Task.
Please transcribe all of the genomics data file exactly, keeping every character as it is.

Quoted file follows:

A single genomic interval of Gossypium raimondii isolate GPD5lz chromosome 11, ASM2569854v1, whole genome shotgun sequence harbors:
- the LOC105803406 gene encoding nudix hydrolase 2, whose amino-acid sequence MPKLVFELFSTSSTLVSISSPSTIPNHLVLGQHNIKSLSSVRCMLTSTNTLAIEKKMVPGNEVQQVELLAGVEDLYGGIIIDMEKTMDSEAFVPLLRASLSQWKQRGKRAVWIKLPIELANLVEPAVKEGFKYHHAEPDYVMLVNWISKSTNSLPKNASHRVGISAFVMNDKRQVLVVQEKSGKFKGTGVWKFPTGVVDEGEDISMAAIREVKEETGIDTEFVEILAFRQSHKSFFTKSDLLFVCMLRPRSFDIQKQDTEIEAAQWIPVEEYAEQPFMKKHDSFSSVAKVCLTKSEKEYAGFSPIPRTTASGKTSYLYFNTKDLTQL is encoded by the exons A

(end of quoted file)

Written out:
A single genomic interval of Gossypium raimondii isolate GPD5lz chromosome 11, ASM2569854v1, whole genome shotgun sequence harbors:
- the LOC105803406 gene encoding nudix hydrolase 2, whose amino-acid sequence MPKLVFELFSTSSTLVSISSPSTIPNHLVLGQHNIKSLSSVRCMLTSTNTLAIEKKMVPGNEVQQVELLAGVEDLYGGIIIDMEKTMDSEAFVPLLRASLSQWKQRGKRAVWIKLPIELANLVEPAVKEGFKYHHAEPDYVMLVNWISKSTNSLPKNASHRVGISAFVMNDKRQVLVVQEKSGKFKGTGVWKFPTGVVDEGEDISMAAIREVKEETGIDTEFVEILAFRQSHKSFFTKSDLLFVCMLRPRSFDIQKQDTEIEAAQWIPVEEYAEQPFMKKHDSFSSVAKVCLTKSEKEYAGFSPIPRTTASGKTSYLYFNTKDLTQL is encoded by the exons A